London Fashion Week veterans expecting the usual passive atmosphere that precedes the pandemonium of Saturday’s onslaught looked on satisfied this morning, as the BFC space filled up for this 9am-er on the first day of LFW autumn/winter 2011.
The only aggression materialising prior to the show came from the crowd in protest as they were prized away from a champagne reception at the door of resident designer Paul Costelloe’s show.
As we made our way inside, from the darkness glared two distinctive features: a pair of gleaming (and I mean really gleaming) gnashers that could only belong to Dancing On Ice’s super bitch judge, Jason Gardiner.
Ashamedly, thanks to my guilty ‘Dancing devotion’ pleasure, I’d recognise those teeth anywhere. Gardiner had met his match this time though as, looming in the crowd a few seats down, was a plastic pout that could only belong to model Janice Dickinson, who quickly became the subject of every photographer in the room’s affection.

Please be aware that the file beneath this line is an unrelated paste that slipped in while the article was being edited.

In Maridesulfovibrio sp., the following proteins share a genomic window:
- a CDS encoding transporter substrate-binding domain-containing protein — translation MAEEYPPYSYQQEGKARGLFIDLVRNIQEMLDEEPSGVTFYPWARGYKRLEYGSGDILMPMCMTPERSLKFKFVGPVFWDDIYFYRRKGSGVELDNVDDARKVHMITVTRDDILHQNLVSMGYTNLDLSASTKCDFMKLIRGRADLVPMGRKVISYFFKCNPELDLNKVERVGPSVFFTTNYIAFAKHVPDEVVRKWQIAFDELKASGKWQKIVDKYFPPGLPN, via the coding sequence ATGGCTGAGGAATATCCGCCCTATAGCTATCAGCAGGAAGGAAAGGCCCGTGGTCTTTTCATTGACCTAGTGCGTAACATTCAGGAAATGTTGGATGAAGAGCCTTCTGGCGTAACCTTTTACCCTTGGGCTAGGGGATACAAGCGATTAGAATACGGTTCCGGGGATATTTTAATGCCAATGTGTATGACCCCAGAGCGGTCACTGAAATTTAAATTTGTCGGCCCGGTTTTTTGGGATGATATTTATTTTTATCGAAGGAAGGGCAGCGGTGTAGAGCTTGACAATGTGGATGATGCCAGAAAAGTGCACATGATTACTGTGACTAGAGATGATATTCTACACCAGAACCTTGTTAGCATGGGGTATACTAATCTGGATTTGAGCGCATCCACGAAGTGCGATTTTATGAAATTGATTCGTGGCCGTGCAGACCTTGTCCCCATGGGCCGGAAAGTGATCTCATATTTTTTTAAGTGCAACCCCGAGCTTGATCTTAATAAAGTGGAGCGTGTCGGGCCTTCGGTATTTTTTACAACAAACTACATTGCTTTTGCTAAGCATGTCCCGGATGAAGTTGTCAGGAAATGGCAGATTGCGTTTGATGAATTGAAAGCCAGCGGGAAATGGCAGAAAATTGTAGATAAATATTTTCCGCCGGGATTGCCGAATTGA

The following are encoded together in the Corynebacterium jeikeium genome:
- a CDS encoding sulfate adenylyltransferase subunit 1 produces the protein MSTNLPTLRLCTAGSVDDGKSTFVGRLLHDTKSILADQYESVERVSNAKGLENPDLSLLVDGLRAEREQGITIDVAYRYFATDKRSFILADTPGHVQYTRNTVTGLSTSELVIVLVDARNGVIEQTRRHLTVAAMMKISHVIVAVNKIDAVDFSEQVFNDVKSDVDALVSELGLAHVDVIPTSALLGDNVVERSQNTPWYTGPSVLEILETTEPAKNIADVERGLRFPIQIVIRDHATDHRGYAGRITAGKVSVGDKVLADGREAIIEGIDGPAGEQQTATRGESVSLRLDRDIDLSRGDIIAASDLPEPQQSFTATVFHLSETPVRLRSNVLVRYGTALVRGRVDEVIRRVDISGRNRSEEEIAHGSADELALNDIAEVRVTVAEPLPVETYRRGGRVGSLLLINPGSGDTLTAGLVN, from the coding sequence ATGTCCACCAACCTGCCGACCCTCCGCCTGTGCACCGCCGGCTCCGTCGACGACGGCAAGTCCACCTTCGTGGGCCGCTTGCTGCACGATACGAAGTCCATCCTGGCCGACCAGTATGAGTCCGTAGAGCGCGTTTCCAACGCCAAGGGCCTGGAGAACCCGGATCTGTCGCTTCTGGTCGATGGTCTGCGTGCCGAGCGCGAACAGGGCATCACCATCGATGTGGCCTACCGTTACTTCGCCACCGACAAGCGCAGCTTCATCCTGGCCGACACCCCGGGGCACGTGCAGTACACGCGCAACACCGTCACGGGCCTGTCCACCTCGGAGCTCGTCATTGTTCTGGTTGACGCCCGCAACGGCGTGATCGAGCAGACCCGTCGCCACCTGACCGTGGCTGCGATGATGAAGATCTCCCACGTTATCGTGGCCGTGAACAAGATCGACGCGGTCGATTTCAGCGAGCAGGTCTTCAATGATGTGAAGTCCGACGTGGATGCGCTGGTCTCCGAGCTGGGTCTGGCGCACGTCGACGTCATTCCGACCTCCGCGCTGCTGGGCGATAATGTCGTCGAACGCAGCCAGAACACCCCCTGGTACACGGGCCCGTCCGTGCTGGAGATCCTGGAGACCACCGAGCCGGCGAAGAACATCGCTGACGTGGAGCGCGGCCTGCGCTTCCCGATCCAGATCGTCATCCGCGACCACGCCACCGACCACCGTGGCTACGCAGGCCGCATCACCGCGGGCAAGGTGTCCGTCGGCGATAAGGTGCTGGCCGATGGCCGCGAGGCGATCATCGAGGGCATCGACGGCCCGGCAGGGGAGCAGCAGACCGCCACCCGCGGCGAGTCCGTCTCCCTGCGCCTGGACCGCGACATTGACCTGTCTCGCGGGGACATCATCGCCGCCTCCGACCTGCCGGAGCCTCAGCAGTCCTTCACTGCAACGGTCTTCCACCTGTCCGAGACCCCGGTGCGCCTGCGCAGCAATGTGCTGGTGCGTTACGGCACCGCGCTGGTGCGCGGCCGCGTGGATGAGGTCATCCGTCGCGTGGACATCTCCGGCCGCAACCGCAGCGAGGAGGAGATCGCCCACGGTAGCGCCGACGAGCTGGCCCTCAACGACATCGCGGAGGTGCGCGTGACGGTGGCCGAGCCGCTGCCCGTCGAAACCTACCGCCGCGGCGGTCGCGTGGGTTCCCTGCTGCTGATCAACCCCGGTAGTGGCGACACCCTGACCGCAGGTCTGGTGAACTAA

Paul Costelloe is never one of those LFW shows that I ever feel particularly excited to go to. What I do like is the fantastic shapes and tailoring. This season he has drawn inspiration from ‘colour, Irish tweed and Boulevard Saint-Honoré in the late Sixties’. And I must admit, I felt sceptical about how he could work with such dominant features like tweed and make them his own. But I was pleasantly surprised.
Watching the Costelloe catwalk spectacular begin, the styling was fresh and fun with the models donning blunt, rough scarlet bobs that were backcombed to take on angular shapes, mirroring the silhouettes of the strong tailoring, while the dresses were boxy without a single whiff of black throughout.
The Sixties inspiration was notably evident in the second half of the performance. But, I would go further to assume that the show is almost a documentation of the UK’s changing culture over a 20-year period. The opening contained muted browns and mossy greens with an accompanying soundtrack of jitterbug music and an aura that harked back to post-war 1940s.
It wasn’t until half way through the collection that you could really sense Costelloe’s 1960s inspiration with a Rolling Stones soundtrack and bold shapes, bright pinks, reds and metallic materials. There was also a smattering of menswear with velvet blazers in earthy colours that made my heart skip a beat.
Front-row distractions aside, Paul Costelloe’s collection was a promising start to a week chock-full of London Fashion Week’s finest. Watch this space…